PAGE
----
Berry’s Talk on Van Gogh Points to His Love of Nature
by Hal Gray, Community Journalist
GREENSBORO – Author and art educator Carol Berry gave an illustrated, Greensboro Free Library-sponsored talk August 17, on Dutch Master Vincent Van Gogh.
Berry focused especially on the painter’s love of nature, with many slides of his paintings of views of gardens in Arles, southern France, including slides of less familiar scenes than we have become accustomed to. Berry described Van Gogh, born in Holland in 1853, as growing up in a religious household surrounded by fields. His early paintings consisted of dark colors of still lifes and peasants, with whom he connected. His style differed from other painters because he didn’t romanticize the peasants but believed art should be truthful and not just a photo of life.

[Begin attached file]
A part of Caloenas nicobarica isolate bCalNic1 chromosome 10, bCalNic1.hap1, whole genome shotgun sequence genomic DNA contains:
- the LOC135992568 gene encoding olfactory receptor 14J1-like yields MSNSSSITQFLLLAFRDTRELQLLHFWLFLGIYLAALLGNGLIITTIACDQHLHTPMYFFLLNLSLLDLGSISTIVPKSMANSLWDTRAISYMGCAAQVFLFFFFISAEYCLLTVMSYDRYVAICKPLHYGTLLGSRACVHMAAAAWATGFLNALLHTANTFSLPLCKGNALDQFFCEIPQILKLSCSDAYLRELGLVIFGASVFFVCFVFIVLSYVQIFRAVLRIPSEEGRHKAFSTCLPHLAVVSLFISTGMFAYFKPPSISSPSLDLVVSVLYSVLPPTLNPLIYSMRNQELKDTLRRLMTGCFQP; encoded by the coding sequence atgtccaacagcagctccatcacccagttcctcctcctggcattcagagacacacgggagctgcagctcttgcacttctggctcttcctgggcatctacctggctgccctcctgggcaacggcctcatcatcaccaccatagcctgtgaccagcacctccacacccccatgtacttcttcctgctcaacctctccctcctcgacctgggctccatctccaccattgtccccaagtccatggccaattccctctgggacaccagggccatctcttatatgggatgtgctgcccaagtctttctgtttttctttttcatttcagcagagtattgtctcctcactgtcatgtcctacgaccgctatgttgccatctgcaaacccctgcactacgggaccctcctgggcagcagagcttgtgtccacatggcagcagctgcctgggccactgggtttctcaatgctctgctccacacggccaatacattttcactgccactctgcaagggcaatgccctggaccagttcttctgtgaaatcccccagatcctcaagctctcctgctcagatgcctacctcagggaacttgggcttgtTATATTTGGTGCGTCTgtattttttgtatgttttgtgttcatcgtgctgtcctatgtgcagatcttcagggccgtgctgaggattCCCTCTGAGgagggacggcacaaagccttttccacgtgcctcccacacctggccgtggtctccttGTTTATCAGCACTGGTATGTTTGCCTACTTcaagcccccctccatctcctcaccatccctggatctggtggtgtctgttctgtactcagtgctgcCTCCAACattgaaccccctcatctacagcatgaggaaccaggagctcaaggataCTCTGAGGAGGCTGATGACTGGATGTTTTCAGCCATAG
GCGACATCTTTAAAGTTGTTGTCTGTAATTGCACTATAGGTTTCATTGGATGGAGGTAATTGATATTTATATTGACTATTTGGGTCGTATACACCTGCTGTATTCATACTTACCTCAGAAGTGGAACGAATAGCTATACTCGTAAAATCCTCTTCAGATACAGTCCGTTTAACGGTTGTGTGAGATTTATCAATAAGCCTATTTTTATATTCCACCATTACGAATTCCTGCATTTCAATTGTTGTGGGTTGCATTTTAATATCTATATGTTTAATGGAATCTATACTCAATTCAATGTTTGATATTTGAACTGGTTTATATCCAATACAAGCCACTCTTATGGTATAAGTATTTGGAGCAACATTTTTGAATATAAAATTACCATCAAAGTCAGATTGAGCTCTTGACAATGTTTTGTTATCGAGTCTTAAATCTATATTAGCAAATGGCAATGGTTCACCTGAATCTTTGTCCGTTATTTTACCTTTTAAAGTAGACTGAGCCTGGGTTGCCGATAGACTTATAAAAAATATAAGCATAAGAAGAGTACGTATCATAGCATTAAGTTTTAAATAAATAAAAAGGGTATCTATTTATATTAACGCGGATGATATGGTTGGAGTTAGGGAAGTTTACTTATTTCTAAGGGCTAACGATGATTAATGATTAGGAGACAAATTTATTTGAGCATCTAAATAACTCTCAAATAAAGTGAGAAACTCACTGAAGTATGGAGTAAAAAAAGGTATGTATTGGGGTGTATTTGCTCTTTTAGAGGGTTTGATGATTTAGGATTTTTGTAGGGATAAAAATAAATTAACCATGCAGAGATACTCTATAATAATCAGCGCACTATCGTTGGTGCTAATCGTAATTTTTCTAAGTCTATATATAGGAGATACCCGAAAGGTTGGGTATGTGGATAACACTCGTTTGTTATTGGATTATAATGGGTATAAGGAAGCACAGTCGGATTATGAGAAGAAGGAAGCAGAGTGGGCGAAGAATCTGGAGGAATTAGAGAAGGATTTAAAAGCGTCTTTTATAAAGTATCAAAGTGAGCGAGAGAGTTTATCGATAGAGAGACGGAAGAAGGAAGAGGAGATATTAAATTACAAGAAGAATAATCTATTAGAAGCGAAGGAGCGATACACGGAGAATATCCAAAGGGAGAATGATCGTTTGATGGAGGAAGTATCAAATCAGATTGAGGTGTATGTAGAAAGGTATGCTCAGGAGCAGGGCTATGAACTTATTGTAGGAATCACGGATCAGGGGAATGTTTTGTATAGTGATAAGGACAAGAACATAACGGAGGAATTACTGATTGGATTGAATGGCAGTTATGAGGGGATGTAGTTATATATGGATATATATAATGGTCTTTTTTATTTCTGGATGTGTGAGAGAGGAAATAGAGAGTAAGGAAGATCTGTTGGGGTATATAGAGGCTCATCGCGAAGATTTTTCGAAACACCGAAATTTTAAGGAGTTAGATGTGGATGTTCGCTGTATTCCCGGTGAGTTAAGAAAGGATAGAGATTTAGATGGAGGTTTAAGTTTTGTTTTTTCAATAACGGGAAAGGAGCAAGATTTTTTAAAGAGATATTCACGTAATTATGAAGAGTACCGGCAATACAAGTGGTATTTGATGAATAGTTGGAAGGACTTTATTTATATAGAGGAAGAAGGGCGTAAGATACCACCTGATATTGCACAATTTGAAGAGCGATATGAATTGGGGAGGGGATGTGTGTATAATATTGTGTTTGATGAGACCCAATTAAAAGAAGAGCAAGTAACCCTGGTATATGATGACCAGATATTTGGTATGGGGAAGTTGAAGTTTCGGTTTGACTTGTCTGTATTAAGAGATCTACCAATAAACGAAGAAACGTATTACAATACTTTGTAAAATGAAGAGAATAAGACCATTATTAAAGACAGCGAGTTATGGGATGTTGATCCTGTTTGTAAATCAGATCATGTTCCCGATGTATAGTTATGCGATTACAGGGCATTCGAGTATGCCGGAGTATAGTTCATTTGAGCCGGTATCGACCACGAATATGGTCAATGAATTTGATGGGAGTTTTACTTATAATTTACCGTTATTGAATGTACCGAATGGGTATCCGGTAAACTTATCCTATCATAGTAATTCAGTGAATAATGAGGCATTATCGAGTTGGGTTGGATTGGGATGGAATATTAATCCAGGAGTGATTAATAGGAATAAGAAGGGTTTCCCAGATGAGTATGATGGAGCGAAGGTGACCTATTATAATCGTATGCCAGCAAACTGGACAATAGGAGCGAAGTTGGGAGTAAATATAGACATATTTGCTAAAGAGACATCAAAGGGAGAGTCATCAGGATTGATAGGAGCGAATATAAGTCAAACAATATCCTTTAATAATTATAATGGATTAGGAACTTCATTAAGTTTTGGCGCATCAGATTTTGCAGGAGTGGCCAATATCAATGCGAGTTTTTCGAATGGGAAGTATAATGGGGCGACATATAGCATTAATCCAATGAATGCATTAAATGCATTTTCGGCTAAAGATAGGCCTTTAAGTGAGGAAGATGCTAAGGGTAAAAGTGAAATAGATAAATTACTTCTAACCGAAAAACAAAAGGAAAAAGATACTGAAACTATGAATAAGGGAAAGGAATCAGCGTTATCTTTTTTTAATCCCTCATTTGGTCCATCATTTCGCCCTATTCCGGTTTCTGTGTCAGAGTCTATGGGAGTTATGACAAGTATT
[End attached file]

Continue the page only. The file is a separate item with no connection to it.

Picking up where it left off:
In 1886 he went to Paris where he was influenced by impressionist art and began using bright colors and different brush strokes. He moved to Arles in 1888 where he died in 1890, by what some authorities consider to have been suicide, at the age of 37. During this time, the most creative of his life, he would paint two paintings a day.
Much of his time was spent in a hospital and a monastery recuperating from seizures, where he painted mainly landscapes from the window in his room. In the photo accompanying this article, there is a peasant in a wheat field which resembles turbulent motion, the bushes (left) spring flame-like from the ground, and the sun is incredibly strong, the symbol of a creative force, an emblem of new life.
In one of his many letters to his brother Theo (from whom he received his primary financial support) he wrote “nature is dictating to me.” In his lifetime, he sold only one painting; several years ago one of his paintings sold for $86 million dollars.